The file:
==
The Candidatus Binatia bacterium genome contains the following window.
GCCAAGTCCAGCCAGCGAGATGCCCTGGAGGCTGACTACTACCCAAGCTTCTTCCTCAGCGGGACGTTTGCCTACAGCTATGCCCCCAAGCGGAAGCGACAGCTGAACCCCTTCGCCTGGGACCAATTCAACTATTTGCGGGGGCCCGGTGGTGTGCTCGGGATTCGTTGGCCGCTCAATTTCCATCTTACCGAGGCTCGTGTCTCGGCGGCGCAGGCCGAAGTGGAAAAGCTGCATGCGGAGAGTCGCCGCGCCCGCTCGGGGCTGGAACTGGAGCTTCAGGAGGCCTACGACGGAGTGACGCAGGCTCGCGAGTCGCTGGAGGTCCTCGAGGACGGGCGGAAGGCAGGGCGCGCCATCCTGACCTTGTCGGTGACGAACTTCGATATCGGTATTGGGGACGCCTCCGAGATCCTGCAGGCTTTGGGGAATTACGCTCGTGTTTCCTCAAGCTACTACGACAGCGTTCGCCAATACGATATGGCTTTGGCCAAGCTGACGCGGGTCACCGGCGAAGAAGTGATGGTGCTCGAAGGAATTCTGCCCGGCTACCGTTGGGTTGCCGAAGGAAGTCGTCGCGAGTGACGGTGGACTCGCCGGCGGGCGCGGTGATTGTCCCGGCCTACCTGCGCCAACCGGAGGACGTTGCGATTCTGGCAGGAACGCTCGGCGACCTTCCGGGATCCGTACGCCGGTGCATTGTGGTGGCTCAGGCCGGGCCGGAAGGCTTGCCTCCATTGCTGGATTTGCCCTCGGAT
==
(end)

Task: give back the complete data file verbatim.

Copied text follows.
The Candidatus Binatia bacterium genome contains the following window.
GCCAAGTCCAGCCAGCGAGATGCCCTGGAGGCTGACTACTACCCAAGCTTCTTCCTCAGCGGGACGTTTGCCTACAGCTATGCCCCCAAGCGGAAGCGACAGCTGAACCCCTTCGCCTGGGACCAATTCAACTATTTGCGGGGGCCCGGTGGTGTGCTCGGGATTCGTTGGCCGCTCAATTTCCATCTTACCGAGGCTCGTGTCTCGGCGGCGCAGGCCGAAGTGGAAAAGCTGCATGCGGAGAGTCGCCGCGCCCGCTCGGGGCTGGAACTGGAGCTTCAGGAGGCCTACGACGGAGTGACGCAGGCTCGCGAGTCGCTGGAGGTCCTCGAGGACGGGCGGAAGGCAGGGCGCGCCATCCTGACCTTGTCGGTGACGAACTTCGATATCGGTATTGGGGACGCCTCCGAGATCCTGCAGGCTTTGGGGAATTACGCTCGTGTTTCCTCAAGCTACTACGACAGCGTTCGCCAATACGATATGGCTTTGGCCAAGCTGACGCGGGTCACCGGCGAAGAAGTGATGGTGCTCGAAGGAATTCTGCCCGGCTACCGTTGGGTTGCCGAAGGAAGTCGTCGCGAGTGACGGTGGACTCGCCGGCGGGCGCGGTGATTGTCCCGGCCTACCTGCGCCAACCGGAGGACGTTGCGATTCTGGCAGGAACGCTCGGCGACCTTCCGGGATCCGTACGCCGGTGCATTGTGGTGGCTCAGGCCGGGCCGGAAGGCTTGCCTCCATTGCTGGATTTGCCCTCGGAT